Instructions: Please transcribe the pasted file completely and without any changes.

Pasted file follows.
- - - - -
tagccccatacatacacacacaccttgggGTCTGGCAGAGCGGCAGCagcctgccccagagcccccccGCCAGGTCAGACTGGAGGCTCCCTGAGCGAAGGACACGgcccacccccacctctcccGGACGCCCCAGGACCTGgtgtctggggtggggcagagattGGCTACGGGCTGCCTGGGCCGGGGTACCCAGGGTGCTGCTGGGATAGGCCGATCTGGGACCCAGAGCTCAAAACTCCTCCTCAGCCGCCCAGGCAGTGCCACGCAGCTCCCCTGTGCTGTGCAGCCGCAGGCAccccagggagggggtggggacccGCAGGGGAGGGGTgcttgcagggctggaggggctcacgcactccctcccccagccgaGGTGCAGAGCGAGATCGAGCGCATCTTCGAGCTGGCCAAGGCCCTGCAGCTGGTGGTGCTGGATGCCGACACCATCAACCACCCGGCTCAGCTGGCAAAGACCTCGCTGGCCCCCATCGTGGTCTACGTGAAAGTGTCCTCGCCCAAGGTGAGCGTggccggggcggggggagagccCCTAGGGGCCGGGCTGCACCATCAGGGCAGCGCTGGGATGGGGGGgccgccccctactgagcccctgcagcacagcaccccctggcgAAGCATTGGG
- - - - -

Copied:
tagccccatacatacacacacaccttgggGTCTGGCAGAGCGGCAGCagcctgccccagagcccccccGCCAGGTCAGACTGGAGGCTCCCTGAGCGAAGGACACGgcccacccccacctctcccGGACGCCCCAGGACCTGgtgtctggggtggggcagagattGGCTACGGGCTGCCTGGGCCGGGGTACCCAGGGTGCTGCTGGGATAGGCCGATCTGGGACCCAGAGCTCAAAACTCCTCCTCAGCCGCCCAGGCAGTGCCACGCAGCTCCCCTGTGCTGTGCAGCCGCAGGCAccccagggagggggtggggacccGCAGGGGAGGGGTgcttgcagggctggaggggctcacgcactccctcccccagccgaGGTGCAGAGCGAGATCGAGCGCATCTTCGAGCTGGCCAAGGCCCTGCAGCTGGTGGTGCTGGATGCCGACACCATCAACCACCCGGCTCAGCTGGCAAAGACCTCGCTGGCCCCCATCGTGGTCTACGTGAAAGTGTCCTCGCCCAAGGTGAGCGTggccggggcggggggagagccCCTAGGGGCCGGGCTGCACCATCAGGGCAGCGCTGGGATGGGGGGgccgccccctactgagcccctgcagcacagcaccccctggcgAAGCATTGGG